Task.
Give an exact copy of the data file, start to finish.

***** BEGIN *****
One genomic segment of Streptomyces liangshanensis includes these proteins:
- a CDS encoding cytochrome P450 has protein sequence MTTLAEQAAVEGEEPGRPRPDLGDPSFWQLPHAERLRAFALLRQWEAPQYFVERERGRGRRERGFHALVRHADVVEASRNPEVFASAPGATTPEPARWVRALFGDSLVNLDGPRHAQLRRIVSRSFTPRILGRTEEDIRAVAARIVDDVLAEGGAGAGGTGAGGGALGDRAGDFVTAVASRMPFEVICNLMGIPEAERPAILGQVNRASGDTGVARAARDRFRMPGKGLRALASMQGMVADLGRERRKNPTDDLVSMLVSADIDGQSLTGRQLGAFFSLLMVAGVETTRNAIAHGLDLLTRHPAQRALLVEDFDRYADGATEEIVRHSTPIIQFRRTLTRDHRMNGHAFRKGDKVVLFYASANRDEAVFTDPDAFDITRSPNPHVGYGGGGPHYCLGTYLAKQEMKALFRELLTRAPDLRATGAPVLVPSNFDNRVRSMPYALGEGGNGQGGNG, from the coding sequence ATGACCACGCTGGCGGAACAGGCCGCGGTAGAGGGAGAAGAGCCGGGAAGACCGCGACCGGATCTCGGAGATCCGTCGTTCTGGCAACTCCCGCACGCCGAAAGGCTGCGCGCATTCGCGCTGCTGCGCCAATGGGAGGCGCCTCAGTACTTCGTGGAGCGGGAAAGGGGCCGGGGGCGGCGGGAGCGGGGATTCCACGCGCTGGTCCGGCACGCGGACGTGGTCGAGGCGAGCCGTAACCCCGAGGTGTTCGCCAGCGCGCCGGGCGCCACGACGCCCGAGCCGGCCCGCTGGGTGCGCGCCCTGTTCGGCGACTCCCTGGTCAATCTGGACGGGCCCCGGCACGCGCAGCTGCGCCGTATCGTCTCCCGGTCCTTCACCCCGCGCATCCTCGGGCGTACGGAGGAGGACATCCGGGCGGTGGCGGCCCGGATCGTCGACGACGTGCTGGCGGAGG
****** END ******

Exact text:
One genomic segment of Streptomyces liangshanensis includes these proteins:
- a CDS encoding cytochrome P450 has protein sequence MTTLAEQAAVEGEEPGRPRPDLGDPSFWQLPHAERLRAFALLRQWEAPQYFVERERGRGRRERGFHALVRHADVVEASRNPEVFASAPGATTPEPARWVRALFGDSLVNLDGPRHAQLRRIVSRSFTPRILGRTEEDIRAVAARIVDDVLAEGGAGAGGTGAGGGALGDRAGDFVTAVASRMPFEVICNLMGIPEAERPAILGQVNRASGDTGVARAARDRFRMPGKGLRALASMQGMVADLGRERRKNPTDDLVSMLVSADIDGQSLTGRQLGAFFSLLMVAGVETTRNAIAHGLDLLTRHPAQRALLVEDFDRYADGATEEIVRHSTPIIQFRRTLTRDHRMNGHAFRKGDKVVLFYASANRDEAVFTDPDAFDITRSPNPHVGYGGGGPHYCLGTYLAKQEMKALFRELLTRAPDLRATGAPVLVPSNFDNRVRSMPYALGEGGNGQGGNG, from the coding sequence ATGACCACGCTGGCGGAACAGGCCGCGGTAGAGGGAGAAGAGCCGGGAAGACCGCGACCGGATCTCGGAGATCCGTCGTTCTGGCAACTCCCGCACGCCGAAAGGCTGCGCGCATTCGCGCTGCTGCGCCAATGGGAGGCGCCTCAGTACTTCGTGGAGCGGGAAAGGGGCCGGGGGCGGCGGGAGCGGGGATTCCACGCGCTGGTCCGGCACGCGGACGTGGTCGAGGCGAGCCGTAACCCCGAGGTGTTCGCCAGCGCGCCGGGCGCCACGACGCCCGAGCCGGCCCGCTGGGTGCGCGCCCTGTTCGGCGACTCCCTGGTCAATCTGGACGGGCCCCGGCACGCGCAGCTGCGCCGTATCGTCTCCCGGTCCTTCACCCCGCGCATCCTCGGGCGTACGGAGGAGGACATCCGGGCGGTGGCGGCCCGGATCGTCGACGACGTGCTGGCGGAGG